I feel encouraged when people verbalize the impact I have had. The thing that brings me the most joy is making other people’s lives easier; this has has the impact of seeing me often end up on “platform” type teams, but it also lands me often in coaching roles and other helper-type situations. Knowing that I’ve made someone’s job or life easier or more enjoyable makes me feel great. I’d always rather improve a life than a piece of code (but sometimes it’s both, and that’s great too!)

I feel discouraged when work seems perfunctory or meaningless — in consulting, sometimes that means delivering work someone doesn’t actually need. An organization that cares about that enough to pivot gracefully from that situation is a non-negotiable item for me.


  • I tend to stay up later than some people, so if the client allows it, I usually start my day around 10am EST and work a little later instead. This doesn’t mean I’m not always happy to be online when I’m needed, per the norms of the team I’m on.
  • If circumstances are really extenuating, I’m okay to work at very late hours in an emergency. I have definitely been online until 4am working through production incidents before, and I’m much happier doing it than most people. On the other hand, unless I’m on-call, if you need me at 6am you had better tell me the day before, because my phone will not ring.


  • I prefer back-to-back meetings over having small gaps between meetings.
  • Asynchronous standups are (nearly) always better for me than in-person ones. Meaningful face-time is usually better had in dedicated social gatherings, afternoon groomings and other ceremonies, and pairing. Standups (when done well) are very quick, so having them written down makes it easy to go back and remember what someone is doing later on in the day.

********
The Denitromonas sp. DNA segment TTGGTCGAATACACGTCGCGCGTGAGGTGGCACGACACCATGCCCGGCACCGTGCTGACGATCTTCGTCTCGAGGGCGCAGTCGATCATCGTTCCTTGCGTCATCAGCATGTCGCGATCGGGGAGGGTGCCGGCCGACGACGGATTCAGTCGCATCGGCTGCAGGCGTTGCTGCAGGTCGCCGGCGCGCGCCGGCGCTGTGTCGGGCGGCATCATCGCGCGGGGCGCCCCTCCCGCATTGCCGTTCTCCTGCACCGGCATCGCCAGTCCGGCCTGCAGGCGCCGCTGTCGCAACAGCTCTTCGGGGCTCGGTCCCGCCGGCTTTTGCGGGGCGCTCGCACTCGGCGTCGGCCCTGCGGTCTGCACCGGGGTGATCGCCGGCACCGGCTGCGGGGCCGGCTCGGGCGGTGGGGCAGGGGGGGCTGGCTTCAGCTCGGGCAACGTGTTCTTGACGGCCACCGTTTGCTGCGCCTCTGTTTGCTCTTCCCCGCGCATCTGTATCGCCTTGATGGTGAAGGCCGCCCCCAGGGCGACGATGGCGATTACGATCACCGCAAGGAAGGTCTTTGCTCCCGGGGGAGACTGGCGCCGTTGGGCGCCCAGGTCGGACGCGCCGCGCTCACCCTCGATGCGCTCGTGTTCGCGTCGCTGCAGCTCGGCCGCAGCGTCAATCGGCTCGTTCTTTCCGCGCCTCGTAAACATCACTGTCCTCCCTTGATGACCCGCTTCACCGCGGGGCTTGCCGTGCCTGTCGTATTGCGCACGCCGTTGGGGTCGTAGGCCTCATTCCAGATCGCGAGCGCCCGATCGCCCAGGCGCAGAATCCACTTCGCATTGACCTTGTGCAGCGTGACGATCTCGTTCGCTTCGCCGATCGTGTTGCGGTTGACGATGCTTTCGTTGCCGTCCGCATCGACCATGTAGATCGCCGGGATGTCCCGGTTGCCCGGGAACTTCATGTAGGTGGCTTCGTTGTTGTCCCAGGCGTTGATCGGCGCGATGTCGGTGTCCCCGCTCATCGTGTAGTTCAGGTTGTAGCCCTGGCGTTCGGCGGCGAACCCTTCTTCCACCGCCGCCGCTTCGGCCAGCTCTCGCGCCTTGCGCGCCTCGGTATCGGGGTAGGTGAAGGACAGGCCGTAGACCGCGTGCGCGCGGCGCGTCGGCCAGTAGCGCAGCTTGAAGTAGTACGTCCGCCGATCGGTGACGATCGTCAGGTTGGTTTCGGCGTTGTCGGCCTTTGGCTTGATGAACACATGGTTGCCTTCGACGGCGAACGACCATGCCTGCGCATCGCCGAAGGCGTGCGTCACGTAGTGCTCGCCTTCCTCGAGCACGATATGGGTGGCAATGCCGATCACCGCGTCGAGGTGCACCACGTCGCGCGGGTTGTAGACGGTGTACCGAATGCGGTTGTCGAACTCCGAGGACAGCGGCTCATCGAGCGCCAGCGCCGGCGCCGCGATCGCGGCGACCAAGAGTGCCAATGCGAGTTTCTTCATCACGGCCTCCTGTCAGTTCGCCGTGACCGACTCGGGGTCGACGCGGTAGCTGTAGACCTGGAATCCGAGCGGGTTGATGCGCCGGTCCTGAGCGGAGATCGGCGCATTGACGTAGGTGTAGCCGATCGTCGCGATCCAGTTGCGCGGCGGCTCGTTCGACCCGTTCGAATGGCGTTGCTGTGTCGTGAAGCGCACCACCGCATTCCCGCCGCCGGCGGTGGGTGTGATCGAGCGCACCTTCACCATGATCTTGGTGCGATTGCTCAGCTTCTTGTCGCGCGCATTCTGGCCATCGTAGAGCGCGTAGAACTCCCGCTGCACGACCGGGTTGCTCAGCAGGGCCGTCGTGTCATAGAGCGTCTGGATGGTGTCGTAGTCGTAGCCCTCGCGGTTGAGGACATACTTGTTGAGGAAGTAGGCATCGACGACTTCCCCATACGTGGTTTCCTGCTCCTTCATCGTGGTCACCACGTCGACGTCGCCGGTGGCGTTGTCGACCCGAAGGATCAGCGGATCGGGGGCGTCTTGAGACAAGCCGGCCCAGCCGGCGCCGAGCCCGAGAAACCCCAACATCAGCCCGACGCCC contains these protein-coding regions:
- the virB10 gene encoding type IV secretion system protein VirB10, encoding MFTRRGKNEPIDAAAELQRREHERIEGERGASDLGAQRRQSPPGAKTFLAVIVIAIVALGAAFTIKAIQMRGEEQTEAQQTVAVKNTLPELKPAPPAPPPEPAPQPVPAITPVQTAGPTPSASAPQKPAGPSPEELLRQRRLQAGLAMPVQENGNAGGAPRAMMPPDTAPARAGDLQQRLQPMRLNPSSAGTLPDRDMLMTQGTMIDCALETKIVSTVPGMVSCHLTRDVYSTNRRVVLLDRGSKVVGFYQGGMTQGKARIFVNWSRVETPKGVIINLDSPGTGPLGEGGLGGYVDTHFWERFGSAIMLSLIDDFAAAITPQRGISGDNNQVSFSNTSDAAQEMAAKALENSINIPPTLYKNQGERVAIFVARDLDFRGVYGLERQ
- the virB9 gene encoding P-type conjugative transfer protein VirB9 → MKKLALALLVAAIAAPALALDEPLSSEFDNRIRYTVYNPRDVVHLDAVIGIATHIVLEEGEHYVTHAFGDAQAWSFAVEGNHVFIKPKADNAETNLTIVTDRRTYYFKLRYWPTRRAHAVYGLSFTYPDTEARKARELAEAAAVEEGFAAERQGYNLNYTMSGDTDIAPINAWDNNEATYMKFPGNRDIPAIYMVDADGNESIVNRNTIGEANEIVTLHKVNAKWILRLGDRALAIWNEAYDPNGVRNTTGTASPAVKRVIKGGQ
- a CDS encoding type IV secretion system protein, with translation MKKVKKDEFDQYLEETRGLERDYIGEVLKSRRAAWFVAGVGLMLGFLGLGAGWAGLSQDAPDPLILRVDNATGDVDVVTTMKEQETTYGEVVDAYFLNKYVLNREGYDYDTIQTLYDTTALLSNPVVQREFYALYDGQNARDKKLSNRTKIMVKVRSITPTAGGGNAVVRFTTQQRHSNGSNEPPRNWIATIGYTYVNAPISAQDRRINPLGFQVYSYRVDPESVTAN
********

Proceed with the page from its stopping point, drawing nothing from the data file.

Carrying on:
• Let’s be honest — most people hate being on video right at the start of their day. I think video is a really great way to connect with nuance and tone, but unless it’s a client-facing meeting or something, let’s save the cameras for later in the day.
  • Good meetings have agendas. Good client-facing meetings have targeted audiences and content that those audiences will find engaging. All-hands client meetings should be as short and high-level as possible, because most executives don’t like being dragged through technical demos and most engineers don’t like being dragged through business strategy meetings. Those topics are both valuable to everyone, but framing the content for the audience is really important and not optional, so split the meeting into separate audiences if you want everyone to care.


  • Please feel free to drop positive feedback in my DMs, in casual conversation with the team, or in public slack any time! It makes my day when someone takes the time to tell me that I’ve done something they appreciate, and it also helps me to know what I can do more of.
  • With suggestions for improvement, please bring them to me directly. I promise I’m pretty receptive to being told when I’ve missed the mark — everyone does it sometimes — but it’s difficult to build trust or to learn the needs and preferences of my colleagues when they’re communicated through a game of telephone. If the first time I hear that you have an issue with me is through someone else, I’m going to be really disappointed.


If you’ve gotten this far, that means you bothered to read this thing. If you did, I hope it feels like it’s been helpful. If you know me and think I missed something vital (or have suggestions on how I can slim this down), feel free to let me know!